Dancing With The Stars

Don Dawson

As a trader begins their journey learning to trade, the process of creating a foundational understanding of the markets becomes very important. From the moment a trader begins to learn how to read charts, understand the fundamentals that drive these markets, and the market mechanics, they are always on the lookout for something that will help increase their win ratio. This is called finding your edge. Since a large percentage of traders use charts and see the same Supply/Demand levels, we must find ways to enhance certain levels to give us this edge over other traders.

I would like to show you this concept of contango and inverted Futures markets and how it helps provide this edge.  In a sense we will be Dancing with the Stars.

Commodity Futures markets are dominated by Commercial traders ( The Stars ) on a daily basis.  These Commercial traders are market participants that use the Commodity in their daily business.  After all, the reason we even have Commodity markets is because of the Commercial traders.  They must be in the market each day hedging (limiting price fluctuation risk so they can lock in a profit margin for their business).   This group of traders conducts on average 65% of the daily volume in the Futures markets each day.  Sometimes people refer to the large traders (large speculators who trade over a certain number of Futures contracts and have to report these to the Exchanges) as smart money.  If the truth were to be known, the smart money is actually the Commercials in the markets.  They know every fundamental reason for when and why a price should change.  Commercials are very well capitalized with lines of credit from banks to back their trading decisions.

Commodity markets are built on supply and demand.  When there is excessive demand for a Commodity prices will rise.  When there is excessive supply of a Commodity prices will fall.  At any given time there is only so much supply of any given Commodity and once demand strips this supply it has to be replenished; this will take time.  There is always fear in the Commercial trading arena that when a Commodity is needed for delivery or processing that there may be less supply than anticipated causing Commercials to pay up as demand outstrips supply.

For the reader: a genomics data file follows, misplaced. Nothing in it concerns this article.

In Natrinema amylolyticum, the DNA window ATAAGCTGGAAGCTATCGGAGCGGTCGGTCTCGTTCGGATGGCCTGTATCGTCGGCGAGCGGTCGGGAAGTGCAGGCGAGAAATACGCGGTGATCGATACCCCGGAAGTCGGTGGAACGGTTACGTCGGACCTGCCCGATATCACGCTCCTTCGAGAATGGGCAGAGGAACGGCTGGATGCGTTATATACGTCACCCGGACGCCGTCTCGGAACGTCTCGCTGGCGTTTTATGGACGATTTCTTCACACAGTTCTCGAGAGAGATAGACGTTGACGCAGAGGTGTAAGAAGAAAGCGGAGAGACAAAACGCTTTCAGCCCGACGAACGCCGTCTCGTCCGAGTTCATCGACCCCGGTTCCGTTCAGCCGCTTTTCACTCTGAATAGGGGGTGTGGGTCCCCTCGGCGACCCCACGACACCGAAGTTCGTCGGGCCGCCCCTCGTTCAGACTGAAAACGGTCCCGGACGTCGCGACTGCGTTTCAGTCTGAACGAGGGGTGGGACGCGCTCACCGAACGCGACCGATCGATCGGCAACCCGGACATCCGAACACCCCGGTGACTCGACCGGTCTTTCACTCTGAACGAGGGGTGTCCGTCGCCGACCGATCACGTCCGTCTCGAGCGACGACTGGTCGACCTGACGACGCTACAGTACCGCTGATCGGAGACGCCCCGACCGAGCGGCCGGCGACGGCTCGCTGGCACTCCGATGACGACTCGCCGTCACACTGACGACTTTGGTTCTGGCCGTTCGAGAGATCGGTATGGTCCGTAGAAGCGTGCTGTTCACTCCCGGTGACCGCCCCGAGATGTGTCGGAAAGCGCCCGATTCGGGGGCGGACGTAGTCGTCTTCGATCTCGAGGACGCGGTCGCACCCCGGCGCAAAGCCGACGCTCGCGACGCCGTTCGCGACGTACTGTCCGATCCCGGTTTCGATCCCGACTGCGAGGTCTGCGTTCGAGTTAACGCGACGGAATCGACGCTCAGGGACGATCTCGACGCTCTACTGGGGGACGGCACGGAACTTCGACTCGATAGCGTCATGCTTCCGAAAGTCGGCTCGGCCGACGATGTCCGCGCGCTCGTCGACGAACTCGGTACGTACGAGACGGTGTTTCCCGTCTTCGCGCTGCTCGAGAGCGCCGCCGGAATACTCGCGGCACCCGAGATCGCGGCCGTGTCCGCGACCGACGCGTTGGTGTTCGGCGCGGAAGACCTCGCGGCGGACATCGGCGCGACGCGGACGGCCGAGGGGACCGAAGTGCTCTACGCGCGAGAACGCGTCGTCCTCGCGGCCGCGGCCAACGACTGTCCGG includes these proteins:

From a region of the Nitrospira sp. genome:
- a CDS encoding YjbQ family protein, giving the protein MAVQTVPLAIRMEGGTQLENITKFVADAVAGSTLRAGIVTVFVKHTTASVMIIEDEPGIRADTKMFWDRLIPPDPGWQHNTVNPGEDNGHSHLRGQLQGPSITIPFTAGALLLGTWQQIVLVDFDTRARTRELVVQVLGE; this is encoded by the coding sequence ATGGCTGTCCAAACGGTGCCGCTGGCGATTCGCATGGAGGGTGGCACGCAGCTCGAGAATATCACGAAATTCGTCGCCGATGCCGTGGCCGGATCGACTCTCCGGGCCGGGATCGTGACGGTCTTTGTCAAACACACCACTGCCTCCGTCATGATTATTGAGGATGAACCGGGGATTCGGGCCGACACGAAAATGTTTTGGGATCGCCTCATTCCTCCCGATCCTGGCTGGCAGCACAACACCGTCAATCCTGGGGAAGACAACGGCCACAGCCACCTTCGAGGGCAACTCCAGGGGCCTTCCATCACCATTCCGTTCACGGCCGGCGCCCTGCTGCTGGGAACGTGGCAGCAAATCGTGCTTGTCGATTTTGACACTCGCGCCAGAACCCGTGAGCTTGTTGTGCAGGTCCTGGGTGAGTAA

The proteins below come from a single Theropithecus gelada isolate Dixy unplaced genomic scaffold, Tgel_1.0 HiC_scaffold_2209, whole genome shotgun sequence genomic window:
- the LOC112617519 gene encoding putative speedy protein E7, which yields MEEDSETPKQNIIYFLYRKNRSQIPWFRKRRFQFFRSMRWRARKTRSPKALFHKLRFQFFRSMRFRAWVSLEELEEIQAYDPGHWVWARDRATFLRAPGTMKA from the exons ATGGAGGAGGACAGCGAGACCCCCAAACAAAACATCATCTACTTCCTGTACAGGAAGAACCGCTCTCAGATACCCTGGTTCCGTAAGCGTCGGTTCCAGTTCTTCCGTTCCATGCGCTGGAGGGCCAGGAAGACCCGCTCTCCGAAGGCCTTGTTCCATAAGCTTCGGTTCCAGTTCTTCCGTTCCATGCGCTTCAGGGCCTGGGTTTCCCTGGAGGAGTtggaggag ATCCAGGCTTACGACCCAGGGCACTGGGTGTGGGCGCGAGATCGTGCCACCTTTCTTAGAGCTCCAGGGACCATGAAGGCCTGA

I tell you this information because if you understand who needs these Commodities you will understand why there are times during the trading year that prices can be structured to tell us who is controlling the market.  There can be excessive demand and the supply is tight causing Commercials to pay up or supply is plentiful and the Commercials are storing the Commodity.

Figure 1 illustrates when studying Futures market prices you can see one of two scenarios:

  • Normal Market or Contango – Prices are less expensive in the near months than the distant months
  • Inverted Market or Backwardation – Prices are more expensive in the near months than the distant months 

Months Traded

Normal Market


Months Traded

Inverted Market


















Figure 1